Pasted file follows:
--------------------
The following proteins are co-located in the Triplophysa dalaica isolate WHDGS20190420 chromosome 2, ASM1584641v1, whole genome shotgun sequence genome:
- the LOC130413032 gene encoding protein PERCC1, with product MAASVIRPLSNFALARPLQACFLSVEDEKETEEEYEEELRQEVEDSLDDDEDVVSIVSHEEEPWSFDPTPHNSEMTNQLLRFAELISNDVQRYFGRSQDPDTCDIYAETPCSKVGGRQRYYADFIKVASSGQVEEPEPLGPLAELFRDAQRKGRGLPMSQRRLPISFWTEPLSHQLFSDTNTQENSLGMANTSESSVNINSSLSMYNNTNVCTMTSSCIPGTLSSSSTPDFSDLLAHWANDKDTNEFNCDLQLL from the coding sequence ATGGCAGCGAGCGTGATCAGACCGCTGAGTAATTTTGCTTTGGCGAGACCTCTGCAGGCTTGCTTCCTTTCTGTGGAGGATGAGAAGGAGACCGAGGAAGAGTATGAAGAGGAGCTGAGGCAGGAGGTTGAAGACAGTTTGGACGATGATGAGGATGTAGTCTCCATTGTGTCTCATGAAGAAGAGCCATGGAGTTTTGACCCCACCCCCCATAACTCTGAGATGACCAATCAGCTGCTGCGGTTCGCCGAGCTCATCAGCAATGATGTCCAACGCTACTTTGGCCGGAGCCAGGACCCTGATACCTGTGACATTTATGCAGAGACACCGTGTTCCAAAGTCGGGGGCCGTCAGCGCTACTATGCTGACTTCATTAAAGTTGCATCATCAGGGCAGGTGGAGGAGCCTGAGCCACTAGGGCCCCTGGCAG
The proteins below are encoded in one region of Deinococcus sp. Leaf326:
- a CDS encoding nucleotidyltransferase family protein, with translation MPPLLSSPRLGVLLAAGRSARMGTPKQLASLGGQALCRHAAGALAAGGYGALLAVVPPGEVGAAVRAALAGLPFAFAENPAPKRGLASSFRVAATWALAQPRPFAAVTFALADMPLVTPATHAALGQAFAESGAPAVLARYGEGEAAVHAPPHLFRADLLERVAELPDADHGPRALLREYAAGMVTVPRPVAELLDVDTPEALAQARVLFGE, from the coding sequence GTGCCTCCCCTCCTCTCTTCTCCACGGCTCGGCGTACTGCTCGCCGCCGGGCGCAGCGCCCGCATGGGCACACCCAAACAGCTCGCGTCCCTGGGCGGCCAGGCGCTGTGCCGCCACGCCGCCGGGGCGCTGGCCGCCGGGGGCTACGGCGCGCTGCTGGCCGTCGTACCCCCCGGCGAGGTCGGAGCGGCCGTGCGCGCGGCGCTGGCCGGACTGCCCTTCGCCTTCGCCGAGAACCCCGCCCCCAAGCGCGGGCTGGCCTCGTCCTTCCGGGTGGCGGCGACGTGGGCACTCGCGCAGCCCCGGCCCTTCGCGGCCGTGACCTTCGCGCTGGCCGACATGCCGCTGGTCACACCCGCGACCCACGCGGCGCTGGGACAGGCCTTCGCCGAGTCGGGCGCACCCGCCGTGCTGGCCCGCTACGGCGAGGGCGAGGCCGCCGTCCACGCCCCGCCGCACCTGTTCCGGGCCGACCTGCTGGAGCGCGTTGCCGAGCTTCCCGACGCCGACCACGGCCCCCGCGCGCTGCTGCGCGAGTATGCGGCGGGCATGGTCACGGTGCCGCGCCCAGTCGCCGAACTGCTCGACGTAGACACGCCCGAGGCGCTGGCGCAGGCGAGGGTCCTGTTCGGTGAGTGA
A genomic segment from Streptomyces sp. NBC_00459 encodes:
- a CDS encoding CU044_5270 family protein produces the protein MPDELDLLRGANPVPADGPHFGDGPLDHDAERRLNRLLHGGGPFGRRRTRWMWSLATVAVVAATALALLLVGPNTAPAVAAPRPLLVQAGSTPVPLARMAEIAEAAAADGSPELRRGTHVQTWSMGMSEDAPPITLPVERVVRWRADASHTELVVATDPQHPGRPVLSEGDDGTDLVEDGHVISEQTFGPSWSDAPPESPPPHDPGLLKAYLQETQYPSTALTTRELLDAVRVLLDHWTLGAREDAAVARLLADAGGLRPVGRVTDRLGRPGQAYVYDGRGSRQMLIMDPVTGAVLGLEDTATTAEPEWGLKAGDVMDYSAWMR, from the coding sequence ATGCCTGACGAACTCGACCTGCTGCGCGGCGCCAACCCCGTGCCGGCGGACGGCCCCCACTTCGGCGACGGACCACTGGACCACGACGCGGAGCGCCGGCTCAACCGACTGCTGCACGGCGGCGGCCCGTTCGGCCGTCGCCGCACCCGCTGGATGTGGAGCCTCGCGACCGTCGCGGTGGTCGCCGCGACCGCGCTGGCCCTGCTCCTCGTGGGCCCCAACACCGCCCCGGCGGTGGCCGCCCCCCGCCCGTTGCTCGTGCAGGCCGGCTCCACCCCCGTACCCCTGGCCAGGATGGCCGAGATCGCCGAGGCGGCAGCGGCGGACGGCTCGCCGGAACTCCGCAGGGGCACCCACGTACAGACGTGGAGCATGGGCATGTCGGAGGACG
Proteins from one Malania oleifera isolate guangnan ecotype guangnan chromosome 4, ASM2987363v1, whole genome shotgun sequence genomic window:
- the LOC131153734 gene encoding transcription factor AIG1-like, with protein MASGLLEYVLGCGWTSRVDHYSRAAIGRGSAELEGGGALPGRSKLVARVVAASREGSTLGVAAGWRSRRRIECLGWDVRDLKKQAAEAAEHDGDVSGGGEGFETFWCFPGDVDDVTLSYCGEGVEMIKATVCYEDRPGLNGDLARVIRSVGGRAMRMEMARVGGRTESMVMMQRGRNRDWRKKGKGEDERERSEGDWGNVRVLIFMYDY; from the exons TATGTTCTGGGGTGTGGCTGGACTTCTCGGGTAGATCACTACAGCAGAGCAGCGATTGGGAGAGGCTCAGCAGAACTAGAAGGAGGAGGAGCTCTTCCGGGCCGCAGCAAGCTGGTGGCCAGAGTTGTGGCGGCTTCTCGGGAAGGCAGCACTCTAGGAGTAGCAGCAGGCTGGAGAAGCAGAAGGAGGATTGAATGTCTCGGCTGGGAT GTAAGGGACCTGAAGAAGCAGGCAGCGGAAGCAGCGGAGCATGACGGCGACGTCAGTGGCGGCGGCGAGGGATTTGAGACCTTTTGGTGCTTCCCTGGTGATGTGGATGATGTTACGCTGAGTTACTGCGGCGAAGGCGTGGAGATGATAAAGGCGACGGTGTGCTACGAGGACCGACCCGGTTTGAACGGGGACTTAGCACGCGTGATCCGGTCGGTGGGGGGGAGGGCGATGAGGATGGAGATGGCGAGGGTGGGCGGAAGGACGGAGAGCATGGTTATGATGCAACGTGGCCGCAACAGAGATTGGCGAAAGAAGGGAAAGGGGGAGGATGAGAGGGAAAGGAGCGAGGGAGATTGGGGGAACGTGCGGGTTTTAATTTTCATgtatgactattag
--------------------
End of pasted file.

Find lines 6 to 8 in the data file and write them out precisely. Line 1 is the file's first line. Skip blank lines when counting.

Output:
- a CDS encoding CU044_5270 family protein produces the protein MPDELDLLRGANPVPADGPHFGDGPLDHDAERRLNRLLHGGGPFGRRRTRWMWSLATVAVVAATALALLLVGPNTAPAVAAPRPLLVQAGSTPVPLARMAEIAEAAAADGSPELRRGTHVQTWSMGMSEDAPPITLPVERVVRWRADASHTELVVATDPQHPGRPVLSEGDDGTDLVEDGHVISEQTFGPSWSDAPPESPPPHDPGLLKAYLQETQYPSTALTTRELLDAVRVLLDHWTLGAREDAAVARLLADAGGLRPVGRVTDRLGRPGQAYVYDGRGSRQMLIMDPVTGAVLGLEDTATTAEPEWGLKAGDVMDYSAWMR, from the coding sequence ATGCCTGACGAACTCGACCTGCTGCGCGGCGCCAACCCCGTGCCGGCGGACGGCCCCCACTTCGGCGACGGACCACTGGACCACGACGCGGAGCGCCGGCTCAACCGACTGCTGCACGGCGGCGGCCCGTTCGGCCGTCGCCGCACCCGCTGGATGTGGAGCCTCGCGACCGTCGCGGTGGTCGCCGCGACCGCGCTGGCCCTGCTCCTCGTGGGCCCCAACACCGCCCCGGCGGTGGCCGCCCCCCGCCCGTTGCTCGTGCAGGCCGGCTCCACCCCCGTACCCCTGGCCAGGATGGCCGAGATCGCCGAGGCGGCAGCGGCGGACGGCTCGCCGGAACTCCGCAGGGGCACCCACGTACAGACGTGGAGCATGGGCATGTCGGAGGACG
Proteins from one Malania oleifera isolate guangnan ecotype guangnan chromosome 4, ASM2987363v1, whole genome shotgun sequence genomic window:
- the LOC131153734 gene encoding transcription factor AIG1-like, with protein MASGLLEYVLGCGWTSRVDHYSRAAIGRGSAELEGGGALPGRSKLVARVVAASREGSTLGVAAGWRSRRRIECLGWDVRDLKKQAAEAAEHDGDVSGGGEGFETFWCFPGDVDDVTLSYCGEGVEMIKATVCYEDRPGLNGDLARVIRSVGGRAMRMEMARVGGRTESMVMMQRGRNRDWRKKGKGEDERERSEGDWGNVRVLIFMYDY; from the exons TATGTTCTGGGGTGTGGCTGGACTTCTCGGGTAGATCACTACAGCAGAGCAGCGATTGGGAGAGGCTCAGCAGAACTAGAAGGAGGAGGAGCTCTTCCGGGCCGCAGCAAGCTGGTGGCCAGAGTTGTGGCGGCTTCTCGGGAAGGCAGCACTCTAGGAGTAGCAGCAGGCTGGAGAAGCAGAAGGAGGATTGAATGTCTCGGCTGGGAT GTAAGGGACCTGAAGAAGCAGGCAGCGGAAGCAGCGGAGCATGACGGCGACGTCAGTGGCGGCGGCGAGGGATTTGAGACCTTTTGGTGCTTCCCTGGTGATGTGGATGATGTTACGCTGAGTTACTGCGGCGAAGGCGTGGAGATGATAAAGGCGACGGTGTGCTACGAGGACCGACCCGGTTTGAACGGGGACTTAGCACGCGTGATCCGGTCGGTGGGGGGGAGGGCGATGAGGATGGAGATGGCGAGGGTGGGCGGAAGGACGGAGAGCATGGTTATGATGCAACGTGGCCGCAACAGAGATTGGCGAAAGAAGGGAAAGGGGGAGGATGAGAGGGAAAGGAGCGAGGGAGATTGGGGGAACGTGCGGGTTTTAATTTTCATgtatgactattag